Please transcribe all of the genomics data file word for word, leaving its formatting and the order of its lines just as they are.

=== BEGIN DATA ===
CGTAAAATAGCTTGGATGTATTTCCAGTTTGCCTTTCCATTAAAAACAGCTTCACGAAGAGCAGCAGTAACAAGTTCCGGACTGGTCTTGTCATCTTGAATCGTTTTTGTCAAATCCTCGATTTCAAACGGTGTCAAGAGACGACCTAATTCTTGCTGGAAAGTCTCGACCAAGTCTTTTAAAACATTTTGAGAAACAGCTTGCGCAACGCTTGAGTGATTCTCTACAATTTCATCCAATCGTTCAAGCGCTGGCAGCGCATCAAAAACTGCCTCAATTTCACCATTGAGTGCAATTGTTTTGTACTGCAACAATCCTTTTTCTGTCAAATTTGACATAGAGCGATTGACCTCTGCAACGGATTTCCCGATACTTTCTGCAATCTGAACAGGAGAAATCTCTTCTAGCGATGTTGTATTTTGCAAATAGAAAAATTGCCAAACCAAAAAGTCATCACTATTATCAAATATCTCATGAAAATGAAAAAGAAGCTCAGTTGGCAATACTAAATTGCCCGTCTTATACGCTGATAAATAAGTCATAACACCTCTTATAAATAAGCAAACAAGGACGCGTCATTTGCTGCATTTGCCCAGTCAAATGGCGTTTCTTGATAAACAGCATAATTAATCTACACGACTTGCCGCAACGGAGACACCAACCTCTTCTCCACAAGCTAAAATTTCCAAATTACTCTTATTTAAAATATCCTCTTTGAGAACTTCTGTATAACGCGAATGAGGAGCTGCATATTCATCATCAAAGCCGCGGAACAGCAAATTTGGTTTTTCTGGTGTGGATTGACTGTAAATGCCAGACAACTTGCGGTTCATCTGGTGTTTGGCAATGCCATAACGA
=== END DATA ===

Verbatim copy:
CGTAAAATAGCTTGGATGTATTTCCAGTTTGCCTTTCCATTAAAAACAGCTTCACGAAGAGCAGCAGTAACAAGTTCCGGACTGGTCTTGTCATCTTGAATCGTTTTTGTCAAATCCTCGATTTCAAACGGTGTCAAGAGACGACCTAATTCTTGCTGGAAAGTCTCGACCAAGTCTTTTAAAACATTTTGAGAAACAGCTTGCGCAACGCTTGAGTGATTCTCTACAATTTCATCCAATCGTTCAAGCGCTGGCAGCGCATCAAAAACTGCCTCAATTTCACCATTGAGTGCAATTGTTTTGTACTGCAACAATCCTTTTTCTGTCAAATTTGACATAGAGCGATTGACCTCTGCAACGGATTTCCCGATACTTTCTGCAATCTGAACAGGAGAAATCTCTTCTAGCGATGTTGTATTTTGCAAATAGAAAAATTGCCAAACCAAAAAGTCATCACTATTATCAAATATCTCATGAAAATGAAAAAGAAGCTCAGTTGGCAATACTAAATTGCCCGTCTTATACGCTGATAAATAAGTCATAACACCTCTTATAAATAAGCAAACAAGGACGCGTCATTTGCTGCATTTGCCCAGTCAAATGGCGTTTCTTGATAAACAGCATAATTAATCTACACGACTTGCCGCAACGGAGACACCAACCTCTTCTCCACAAGCTAAAATTTCCAAATTACTCTTATTTAAAATATCCTCTTTGAGAACTTCTGTATAACGCGAATGAGGAGCTGCATATTCATCATCAAAGCCGCGGAACAGCAAATTTGGTTTTTCTGGTGTGGATTGACTGTAAATGCCAGACAACTTGCGGTTCATCTGGTGTTTGGCAATGCCATAACGA